Dr. Howard Fuller—the pioneer education reformer and one of the nation’s most distinguished advocates for providing children from low-income families with educational options—was honored with the John T. Walton Champions for School Choice Award last week at the second annual National Policy Summit of the American Federation for Children in Washington, D.C.
The award, named after committed philanthropist and generous education benefactor John T. Walton, was awarded by the Alliance for School Choice, and each year honors a prominent leader in the school choice movement for groundbreaking and dedicated work on behalf of America’s children.
Fuller, a former Superintendent of Milwaukee Public Schools, co-founder of the Black Alliance for Educational Options (BAEO), charter school founder, and education dean, accepted the award from Christy Walton, the widow of John Walton. Fuller said that he was especially honored to receive an award named after John Walton, a longtime friend of Fuller, whom Fuller praised for his years of work in helping create and expand school choice programs for low-income children around the country.
“John Walton was one of the greatest people I have ever known,” Fuller said. “To say what this award means to me is really difficult to put into words.”
Following Walton’s 2005 death in a tragic plane crash, the Alliance created the award to honor his amazing personal and financial contributions to the cause of providing educational options for low-income children. Previous award winners have included leading philanthropists, school choice pioneers, policy and grassroots leaders.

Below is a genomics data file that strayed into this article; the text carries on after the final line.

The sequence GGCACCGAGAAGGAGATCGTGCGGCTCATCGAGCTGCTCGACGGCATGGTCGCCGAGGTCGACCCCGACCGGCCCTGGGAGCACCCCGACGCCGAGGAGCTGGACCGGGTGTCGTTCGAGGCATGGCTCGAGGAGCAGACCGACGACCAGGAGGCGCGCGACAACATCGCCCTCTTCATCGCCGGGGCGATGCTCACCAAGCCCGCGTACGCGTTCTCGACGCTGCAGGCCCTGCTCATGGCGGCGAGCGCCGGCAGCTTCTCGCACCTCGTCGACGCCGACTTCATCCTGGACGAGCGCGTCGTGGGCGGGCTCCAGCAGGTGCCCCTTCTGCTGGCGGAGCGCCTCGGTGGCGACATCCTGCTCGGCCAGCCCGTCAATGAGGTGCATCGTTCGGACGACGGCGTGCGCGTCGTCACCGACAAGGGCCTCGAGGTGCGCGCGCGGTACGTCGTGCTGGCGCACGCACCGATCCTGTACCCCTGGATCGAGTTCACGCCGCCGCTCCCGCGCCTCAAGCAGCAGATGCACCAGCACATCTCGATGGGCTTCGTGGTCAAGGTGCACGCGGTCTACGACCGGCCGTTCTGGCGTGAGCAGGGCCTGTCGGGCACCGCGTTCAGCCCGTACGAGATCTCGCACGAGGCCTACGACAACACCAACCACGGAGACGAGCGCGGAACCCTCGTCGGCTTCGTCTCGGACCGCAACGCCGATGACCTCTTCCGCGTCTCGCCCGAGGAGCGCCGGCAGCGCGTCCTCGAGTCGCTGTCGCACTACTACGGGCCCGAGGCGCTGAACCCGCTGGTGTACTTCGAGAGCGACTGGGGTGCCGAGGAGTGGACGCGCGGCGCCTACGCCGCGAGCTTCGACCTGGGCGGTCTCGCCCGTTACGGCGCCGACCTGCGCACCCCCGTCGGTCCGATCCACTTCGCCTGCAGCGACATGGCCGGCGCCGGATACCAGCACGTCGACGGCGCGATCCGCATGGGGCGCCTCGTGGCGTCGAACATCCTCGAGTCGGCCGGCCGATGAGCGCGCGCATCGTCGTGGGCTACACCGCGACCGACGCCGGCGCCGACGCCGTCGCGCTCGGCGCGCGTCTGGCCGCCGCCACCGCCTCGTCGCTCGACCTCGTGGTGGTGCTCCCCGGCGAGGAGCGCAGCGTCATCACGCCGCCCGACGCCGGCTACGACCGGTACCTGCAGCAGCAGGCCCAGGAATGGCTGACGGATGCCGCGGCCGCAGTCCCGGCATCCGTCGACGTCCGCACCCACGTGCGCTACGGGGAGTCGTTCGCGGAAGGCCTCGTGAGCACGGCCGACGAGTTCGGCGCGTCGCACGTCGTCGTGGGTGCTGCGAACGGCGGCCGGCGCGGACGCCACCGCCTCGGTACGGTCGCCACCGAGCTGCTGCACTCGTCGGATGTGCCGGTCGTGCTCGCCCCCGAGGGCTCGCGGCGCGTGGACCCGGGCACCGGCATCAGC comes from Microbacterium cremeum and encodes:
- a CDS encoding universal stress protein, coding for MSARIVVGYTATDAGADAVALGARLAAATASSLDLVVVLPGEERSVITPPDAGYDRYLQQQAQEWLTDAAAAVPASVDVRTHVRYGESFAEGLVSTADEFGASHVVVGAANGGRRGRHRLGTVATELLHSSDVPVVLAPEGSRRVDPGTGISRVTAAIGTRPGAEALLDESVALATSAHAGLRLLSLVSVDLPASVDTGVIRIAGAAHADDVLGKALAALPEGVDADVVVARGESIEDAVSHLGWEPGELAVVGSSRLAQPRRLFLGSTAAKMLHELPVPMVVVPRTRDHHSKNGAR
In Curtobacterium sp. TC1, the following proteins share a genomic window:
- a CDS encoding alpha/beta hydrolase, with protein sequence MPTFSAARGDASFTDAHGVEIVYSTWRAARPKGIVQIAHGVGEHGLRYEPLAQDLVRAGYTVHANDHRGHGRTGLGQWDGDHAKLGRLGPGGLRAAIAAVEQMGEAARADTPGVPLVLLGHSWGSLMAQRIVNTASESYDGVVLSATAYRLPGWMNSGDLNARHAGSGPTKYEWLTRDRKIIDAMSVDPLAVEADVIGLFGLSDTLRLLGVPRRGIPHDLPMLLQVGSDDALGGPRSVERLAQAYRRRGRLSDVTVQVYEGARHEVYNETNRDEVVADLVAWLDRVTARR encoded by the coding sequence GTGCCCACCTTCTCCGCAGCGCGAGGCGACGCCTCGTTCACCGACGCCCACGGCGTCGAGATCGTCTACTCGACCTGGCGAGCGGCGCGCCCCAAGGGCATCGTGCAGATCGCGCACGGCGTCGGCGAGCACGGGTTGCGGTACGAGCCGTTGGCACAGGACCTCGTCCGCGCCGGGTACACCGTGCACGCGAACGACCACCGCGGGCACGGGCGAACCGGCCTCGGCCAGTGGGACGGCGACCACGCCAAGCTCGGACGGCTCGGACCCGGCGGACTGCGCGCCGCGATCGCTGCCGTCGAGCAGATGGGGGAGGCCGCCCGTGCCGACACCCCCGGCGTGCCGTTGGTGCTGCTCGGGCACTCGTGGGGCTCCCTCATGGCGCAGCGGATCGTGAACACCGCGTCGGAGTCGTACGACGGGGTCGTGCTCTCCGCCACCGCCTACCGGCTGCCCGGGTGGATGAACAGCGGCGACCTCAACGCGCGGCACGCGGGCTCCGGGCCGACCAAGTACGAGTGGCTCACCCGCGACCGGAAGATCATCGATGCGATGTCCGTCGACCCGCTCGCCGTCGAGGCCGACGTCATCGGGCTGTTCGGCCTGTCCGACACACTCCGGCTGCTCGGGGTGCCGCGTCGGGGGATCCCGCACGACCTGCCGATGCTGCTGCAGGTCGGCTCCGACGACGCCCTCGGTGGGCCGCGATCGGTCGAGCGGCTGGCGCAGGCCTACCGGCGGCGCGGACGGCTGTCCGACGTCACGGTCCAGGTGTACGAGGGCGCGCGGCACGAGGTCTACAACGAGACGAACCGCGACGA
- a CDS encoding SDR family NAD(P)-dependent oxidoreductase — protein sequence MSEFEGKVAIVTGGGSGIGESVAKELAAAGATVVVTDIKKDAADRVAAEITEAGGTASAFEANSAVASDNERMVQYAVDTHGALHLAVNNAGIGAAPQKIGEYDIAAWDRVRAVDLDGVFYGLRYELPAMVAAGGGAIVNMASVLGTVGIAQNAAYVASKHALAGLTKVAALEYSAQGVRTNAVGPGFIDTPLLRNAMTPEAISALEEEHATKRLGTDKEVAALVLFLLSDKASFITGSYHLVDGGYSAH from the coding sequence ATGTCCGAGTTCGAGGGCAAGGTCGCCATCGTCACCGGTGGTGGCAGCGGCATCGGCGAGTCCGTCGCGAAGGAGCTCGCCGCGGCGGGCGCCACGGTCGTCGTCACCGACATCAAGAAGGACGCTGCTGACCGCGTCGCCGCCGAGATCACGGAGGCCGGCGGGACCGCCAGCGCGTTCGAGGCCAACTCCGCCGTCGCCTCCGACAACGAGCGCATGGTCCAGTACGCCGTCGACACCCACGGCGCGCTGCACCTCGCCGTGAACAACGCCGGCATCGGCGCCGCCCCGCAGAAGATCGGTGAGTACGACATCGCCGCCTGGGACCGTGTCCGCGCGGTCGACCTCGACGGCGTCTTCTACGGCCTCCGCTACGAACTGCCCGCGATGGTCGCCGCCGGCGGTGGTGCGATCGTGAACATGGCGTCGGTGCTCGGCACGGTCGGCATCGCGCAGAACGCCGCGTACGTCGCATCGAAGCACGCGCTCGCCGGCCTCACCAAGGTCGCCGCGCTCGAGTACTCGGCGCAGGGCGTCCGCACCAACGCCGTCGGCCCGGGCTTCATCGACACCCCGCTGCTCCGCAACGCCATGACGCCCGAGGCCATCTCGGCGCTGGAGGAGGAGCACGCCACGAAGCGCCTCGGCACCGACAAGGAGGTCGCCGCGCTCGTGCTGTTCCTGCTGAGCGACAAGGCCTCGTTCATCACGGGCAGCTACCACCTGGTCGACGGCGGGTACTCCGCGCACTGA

“John Walton was one of the most passionate, committed, and stalwart advocates for children that our nation has ever known,” said Betsy DeVos, chairman of the Alliance for School Choice. “John devoted much of his life to bringing hope and equal educational opportunity to hundreds of thousands of disadvantaged children, and Howard’s passion and dedication to advancing this cause is what this award is all about.”
Fuller began his involvement in school choice in 1979, when he became the associate director of the Educational Opportunity Program at Marquette University. He spent the next decade in various roles as a public servant in Wisconsin before serving as superintendent of schools for the state’s largest city from 1991-1995.
He is the director and founder of the Institute for the Transformation of Learning at Marquette University, an organization that provides quality educational options for students from low-income families in Milwaukee and nationwide.